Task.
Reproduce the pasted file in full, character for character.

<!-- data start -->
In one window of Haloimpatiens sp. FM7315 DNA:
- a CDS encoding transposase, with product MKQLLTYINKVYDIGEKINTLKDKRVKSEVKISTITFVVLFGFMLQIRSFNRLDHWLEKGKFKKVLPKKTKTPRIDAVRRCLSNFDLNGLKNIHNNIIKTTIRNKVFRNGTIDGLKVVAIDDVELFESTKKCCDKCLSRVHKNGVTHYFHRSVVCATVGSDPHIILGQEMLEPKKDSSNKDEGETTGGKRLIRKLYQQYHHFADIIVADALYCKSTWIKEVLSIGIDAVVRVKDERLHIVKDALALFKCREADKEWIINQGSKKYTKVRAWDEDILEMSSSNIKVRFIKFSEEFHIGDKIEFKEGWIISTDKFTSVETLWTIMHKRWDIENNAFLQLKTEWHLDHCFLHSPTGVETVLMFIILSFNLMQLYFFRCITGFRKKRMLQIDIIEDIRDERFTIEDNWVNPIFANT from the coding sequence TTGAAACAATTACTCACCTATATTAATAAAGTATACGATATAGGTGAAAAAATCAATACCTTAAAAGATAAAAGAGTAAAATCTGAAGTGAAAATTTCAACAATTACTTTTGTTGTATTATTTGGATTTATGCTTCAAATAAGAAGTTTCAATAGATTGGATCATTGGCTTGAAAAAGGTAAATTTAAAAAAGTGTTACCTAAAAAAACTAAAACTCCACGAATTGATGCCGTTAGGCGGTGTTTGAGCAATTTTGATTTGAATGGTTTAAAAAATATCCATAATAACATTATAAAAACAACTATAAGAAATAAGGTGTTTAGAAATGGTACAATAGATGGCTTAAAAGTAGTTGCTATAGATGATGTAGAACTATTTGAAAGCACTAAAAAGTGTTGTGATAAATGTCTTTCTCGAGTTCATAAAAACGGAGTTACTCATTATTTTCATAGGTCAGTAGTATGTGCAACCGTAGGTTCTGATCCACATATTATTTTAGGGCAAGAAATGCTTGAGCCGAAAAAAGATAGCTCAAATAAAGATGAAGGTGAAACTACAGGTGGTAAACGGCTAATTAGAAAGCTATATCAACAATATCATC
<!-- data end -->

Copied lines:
In one window of Haloimpatiens sp. FM7315 DNA:
- a CDS encoding transposase, with product MKQLLTYINKVYDIGEKINTLKDKRVKSEVKISTITFVVLFGFMLQIRSFNRLDHWLEKGKFKKVLPKKTKTPRIDAVRRCLSNFDLNGLKNIHNNIIKTTIRNKVFRNGTIDGLKVVAIDDVELFESTKKCCDKCLSRVHKNGVTHYFHRSVVCATVGSDPHIILGQEMLEPKKDSSNKDEGETTGGKRLIRKLYQQYHHFADIIVADALYCKSTWIKEVLSIGIDAVVRVKDERLHIVKDALALFKCREADKEWIINQGSKKYTKVRAWDEDILEMSSSNIKVRFIKFSEEFHIGDKIEFKEGWIISTDKFTSVETLWTIMHKRWDIENNAFLQLKTEWHLDHCFLHSPTGVETVLMFIILSFNLMQLYFFRCITGFRKKRMLQIDIIEDIRDERFTIEDNWVNPIFANT from the coding sequence TTGAAACAATTACTCACCTATATTAATAAAGTATACGATATAGGTGAAAAAATCAATACCTTAAAAGATAAAAGAGTAAAATCTGAAGTGAAAATTTCAACAATTACTTTTGTTGTATTATTTGGATTTATGCTTCAAATAAGAAGTTTCAATAGATTGGATCATTGGCTTGAAAAAGGTAAATTTAAAAAAGTGTTACCTAAAAAAACTAAAACTCCACGAATTGATGCCGTTAGGCGGTGTTTGAGCAATTTTGATTTGAATGGTTTAAAAAATATCCATAATAACATTATAAAAACAACTATAAGAAATAAGGTGTTTAGAAATGGTACAATAGATGGCTTAAAAGTAGTTGCTATAGATGATGTAGAACTATTTGAAAGCACTAAAAAGTGTTGTGATAAATGTCTTTCTCGAGTTCATAAAAACGGAGTTACTCATTATTTTCATAGGTCAGTAGTATGTGCAACCGTAGGTTCTGATCCACATATTATTTTAGGGCAAGAAATGCTTGAGCCGAAAAAAGATAGCTCAAATAAAGATGAAGGTGAAACTACAGGTGGTAAACGGCTAATTAGAAAGCTATATCAACAATATCATC